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Ferragamo Shares Jump as Widow’s Death Sparks Takeover Talk

Salvatore Ferragamo SpA shares gained the most in two years as the death of the founder’s widow prompted speculation that her heirs may eventually sell their stakes in the Italian luxury shoemaker.

The shares, which peaked in 2015, rose as much as 8.8 percent in Milan.

Wanda Ferragamo died Friday at the age of 96, nearly six decades after she took over running the Florentine shoemaker favored by silver-screen icons like Audrey Hepburn. She was a key member of the family shareholders who controlled the company, opposing any sale after the company was floated on the Milan stock exchange in 2011.

Her death “opens up potentially interesting scenarios” for mergers and acquisitions, wrote Flavio Cereda, an analyst at Jefferies. “There will be a greater concentration of control in the hands of fewer members in the family, some of whom have been sellers in the recent past.”

Wanda Ferragamo held 20 percent of voting rights in the family holding, and a further 15 percent have yet to be allocated following the death of daughter Fulvia earlier this year, according to the analyst.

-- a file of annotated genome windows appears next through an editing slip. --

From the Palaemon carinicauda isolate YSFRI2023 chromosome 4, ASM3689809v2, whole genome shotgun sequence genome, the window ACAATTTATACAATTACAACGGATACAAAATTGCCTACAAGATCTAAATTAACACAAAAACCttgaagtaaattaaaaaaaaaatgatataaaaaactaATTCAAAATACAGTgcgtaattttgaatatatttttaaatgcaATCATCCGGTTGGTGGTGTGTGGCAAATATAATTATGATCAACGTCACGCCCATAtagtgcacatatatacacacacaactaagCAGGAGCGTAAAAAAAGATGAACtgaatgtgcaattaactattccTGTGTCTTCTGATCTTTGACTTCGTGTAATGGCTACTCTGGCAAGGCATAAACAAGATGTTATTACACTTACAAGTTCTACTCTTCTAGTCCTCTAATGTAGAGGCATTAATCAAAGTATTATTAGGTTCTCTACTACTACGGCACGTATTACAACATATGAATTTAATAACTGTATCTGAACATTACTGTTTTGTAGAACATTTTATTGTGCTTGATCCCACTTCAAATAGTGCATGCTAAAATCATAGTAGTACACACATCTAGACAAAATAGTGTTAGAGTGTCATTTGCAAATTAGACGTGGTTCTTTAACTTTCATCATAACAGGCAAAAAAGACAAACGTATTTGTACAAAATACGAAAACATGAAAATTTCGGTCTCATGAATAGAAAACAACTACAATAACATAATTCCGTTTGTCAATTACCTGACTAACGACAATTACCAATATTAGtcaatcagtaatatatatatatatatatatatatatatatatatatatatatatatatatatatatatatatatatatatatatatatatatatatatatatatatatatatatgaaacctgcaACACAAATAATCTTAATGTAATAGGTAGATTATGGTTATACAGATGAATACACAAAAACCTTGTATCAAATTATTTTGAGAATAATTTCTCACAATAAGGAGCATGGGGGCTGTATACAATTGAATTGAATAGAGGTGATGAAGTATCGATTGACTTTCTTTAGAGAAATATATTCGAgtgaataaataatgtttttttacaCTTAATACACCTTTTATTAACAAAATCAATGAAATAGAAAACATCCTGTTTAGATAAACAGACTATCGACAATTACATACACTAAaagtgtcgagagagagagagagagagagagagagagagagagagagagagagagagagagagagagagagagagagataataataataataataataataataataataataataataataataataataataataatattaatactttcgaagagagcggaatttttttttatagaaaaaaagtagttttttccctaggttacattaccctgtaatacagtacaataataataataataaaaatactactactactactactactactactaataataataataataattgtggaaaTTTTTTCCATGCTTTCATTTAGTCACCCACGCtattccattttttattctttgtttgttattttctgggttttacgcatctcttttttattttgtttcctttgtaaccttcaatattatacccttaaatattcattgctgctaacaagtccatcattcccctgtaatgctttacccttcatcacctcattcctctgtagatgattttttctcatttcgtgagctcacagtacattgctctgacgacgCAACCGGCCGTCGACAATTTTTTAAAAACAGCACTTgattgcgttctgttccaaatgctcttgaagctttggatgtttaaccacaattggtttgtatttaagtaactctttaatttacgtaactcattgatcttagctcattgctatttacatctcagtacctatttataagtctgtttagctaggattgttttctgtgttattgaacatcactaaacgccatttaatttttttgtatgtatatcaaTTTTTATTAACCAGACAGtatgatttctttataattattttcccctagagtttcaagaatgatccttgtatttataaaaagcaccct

Ferragamo was part of a generation of female entrepreneurs whose ambitious leadership transformed the fashion landscape. Alongside the Fendi sisters, and later figures like Miuccia Prada and Donatella Versace, Ferragamo helped turn Italian craftsmanship into a global commodity. Following the death of her husband in 1960, she added handbags, ready-to-wear and perfumes to build out the footwear icon into a complete fashion brand.

While Salvatore Ferragamo has struggled to keep up profitability and brand awareness, the company might still be attractive to buyers. It’s one of the few remaining independent luxury companies with a historic brand that a buyer could try to rejuvenate. There are plenty of possible purchasers too: U.S. companies Michael Kors and Tapestry are trying to build fashion conglomerates, while France’s luxury behemoths are sitting on big cash piles and Chinese companies increasingly have been looking to snap up European brands.

Last month Versace sold itself to Michael Kors Holdings for $2.1 billion.

Ferragamo’s eldest son Ferrucio, who is the company’s chairman, said in April that the family does not intend to sell. This summer the family tapped a former Gucci executive, Micaela Le Divelec, to take over as chief executive officer.

Some analysts cautioned they don’t expect any quick M&A.

“We would not take this event as a clear-cut catalyst for any corporate action” even if takeover speculation may boost Ferragamo’s share performance in the long-term, wrote Fidentiis analyst Alberto Checchinato.

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